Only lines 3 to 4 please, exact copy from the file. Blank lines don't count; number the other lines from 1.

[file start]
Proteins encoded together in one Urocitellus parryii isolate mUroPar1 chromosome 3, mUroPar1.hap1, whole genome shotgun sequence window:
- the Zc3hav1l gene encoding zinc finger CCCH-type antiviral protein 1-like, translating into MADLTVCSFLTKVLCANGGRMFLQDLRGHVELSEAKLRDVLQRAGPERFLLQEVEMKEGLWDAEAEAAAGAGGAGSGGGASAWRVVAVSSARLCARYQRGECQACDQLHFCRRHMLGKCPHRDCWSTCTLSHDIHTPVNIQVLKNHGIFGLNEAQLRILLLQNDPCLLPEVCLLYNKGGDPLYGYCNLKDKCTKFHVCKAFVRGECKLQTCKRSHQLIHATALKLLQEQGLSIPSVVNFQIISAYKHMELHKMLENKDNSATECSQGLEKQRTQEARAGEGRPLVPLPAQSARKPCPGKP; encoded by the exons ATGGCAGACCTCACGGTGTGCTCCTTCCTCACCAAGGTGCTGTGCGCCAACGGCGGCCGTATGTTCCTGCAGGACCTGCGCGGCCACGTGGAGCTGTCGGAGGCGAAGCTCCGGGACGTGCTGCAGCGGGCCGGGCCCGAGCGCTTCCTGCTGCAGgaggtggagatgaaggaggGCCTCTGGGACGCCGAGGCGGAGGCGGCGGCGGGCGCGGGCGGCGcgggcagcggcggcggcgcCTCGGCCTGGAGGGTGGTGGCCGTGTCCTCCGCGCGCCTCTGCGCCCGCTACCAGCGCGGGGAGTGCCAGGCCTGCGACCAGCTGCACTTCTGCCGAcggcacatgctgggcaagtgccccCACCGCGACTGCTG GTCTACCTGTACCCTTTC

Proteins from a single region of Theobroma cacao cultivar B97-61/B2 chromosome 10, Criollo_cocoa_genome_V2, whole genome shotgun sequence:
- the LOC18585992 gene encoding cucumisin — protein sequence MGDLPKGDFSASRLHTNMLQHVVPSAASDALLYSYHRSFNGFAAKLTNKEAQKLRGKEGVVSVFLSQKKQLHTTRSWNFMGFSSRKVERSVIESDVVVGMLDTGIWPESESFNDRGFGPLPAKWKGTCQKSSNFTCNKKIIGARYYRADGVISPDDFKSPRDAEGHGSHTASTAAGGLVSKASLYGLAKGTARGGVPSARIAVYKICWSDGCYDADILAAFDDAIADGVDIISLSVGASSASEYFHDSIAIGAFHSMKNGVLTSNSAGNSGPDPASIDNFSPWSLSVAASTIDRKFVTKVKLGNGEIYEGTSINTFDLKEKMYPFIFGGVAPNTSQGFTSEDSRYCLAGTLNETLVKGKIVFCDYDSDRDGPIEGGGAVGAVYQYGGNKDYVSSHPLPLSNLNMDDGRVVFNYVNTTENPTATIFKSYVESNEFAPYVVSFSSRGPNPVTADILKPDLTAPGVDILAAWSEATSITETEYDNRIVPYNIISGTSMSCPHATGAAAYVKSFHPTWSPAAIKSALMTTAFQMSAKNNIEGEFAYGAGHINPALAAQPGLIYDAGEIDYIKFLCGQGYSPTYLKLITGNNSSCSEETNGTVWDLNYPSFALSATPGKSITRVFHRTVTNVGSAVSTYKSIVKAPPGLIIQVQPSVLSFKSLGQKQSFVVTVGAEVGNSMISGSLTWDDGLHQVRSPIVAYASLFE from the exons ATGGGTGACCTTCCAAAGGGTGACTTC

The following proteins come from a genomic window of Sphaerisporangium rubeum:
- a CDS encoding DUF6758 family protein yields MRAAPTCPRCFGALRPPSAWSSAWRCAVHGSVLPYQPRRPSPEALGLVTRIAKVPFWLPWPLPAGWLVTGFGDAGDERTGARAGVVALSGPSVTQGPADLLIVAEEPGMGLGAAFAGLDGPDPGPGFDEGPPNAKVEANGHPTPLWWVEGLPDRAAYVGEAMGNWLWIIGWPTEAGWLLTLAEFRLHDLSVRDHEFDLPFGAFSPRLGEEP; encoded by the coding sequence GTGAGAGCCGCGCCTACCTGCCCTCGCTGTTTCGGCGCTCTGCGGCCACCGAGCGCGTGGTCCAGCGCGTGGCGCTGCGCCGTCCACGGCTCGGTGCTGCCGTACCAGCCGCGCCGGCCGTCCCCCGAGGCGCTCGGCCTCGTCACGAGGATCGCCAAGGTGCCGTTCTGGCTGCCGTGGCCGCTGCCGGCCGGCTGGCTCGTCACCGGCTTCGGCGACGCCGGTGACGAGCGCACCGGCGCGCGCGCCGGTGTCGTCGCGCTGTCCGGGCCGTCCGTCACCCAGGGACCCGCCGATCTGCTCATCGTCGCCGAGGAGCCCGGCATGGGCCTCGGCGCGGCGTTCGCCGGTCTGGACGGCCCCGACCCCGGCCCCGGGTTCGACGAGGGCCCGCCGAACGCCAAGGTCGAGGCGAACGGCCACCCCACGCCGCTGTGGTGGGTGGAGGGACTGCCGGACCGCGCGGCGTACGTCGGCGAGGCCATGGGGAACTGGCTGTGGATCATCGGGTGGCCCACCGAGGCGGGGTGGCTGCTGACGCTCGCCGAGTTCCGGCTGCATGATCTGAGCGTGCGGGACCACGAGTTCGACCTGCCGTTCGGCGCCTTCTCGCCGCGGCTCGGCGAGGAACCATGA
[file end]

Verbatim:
Proteins from a single region of Theobroma cacao cultivar B97-61/B2 chromosome 10, Criollo_cocoa_genome_V2, whole genome shotgun sequence:
- the LOC18585992 gene encoding cucumisin — protein sequence MGDLPKGDFSASRLHTNMLQHVVPSAASDALLYSYHRSFNGFAAKLTNKEAQKLRGKEGVVSVFLSQKKQLHTTRSWNFMGFSSRKVERSVIESDVVVGMLDTGIWPESESFNDRGFGPLPAKWKGTCQKSSNFTCNKKIIGARYYRADGVISPDDFKSPRDAEGHGSHTASTAAGGLVSKASLYGLAKGTARGGVPSARIAVYKICWSDGCYDADILAAFDDAIADGVDIISLSVGASSASEYFHDSIAIGAFHSMKNGVLTSNSAGNSGPDPASIDNFSPWSLSVAASTIDRKFVTKVKLGNGEIYEGTSINTFDLKEKMYPFIFGGVAPNTSQGFTSEDSRYCLAGTLNETLVKGKIVFCDYDSDRDGPIEGGGAVGAVYQYGGNKDYVSSHPLPLSNLNMDDGRVVFNYVNTTENPTATIFKSYVESNEFAPYVVSFSSRGPNPVTADILKPDLTAPGVDILAAWSEATSITETEYDNRIVPYNIISGTSMSCPHATGAAAYVKSFHPTWSPAAIKSALMTTAFQMSAKNNIEGEFAYGAGHINPALAAQPGLIYDAGEIDYIKFLCGQGYSPTYLKLITGNNSSCSEETNGTVWDLNYPSFALSATPGKSITRVFHRTVTNVGSAVSTYKSIVKAPPGLIIQVQPSVLSFKSLGQKQSFVVTVGAEVGNSMISGSLTWDDGLHQVRSPIVAYASLFE from the exons ATGGGTGACCTTCCAAAGGGTGACTTC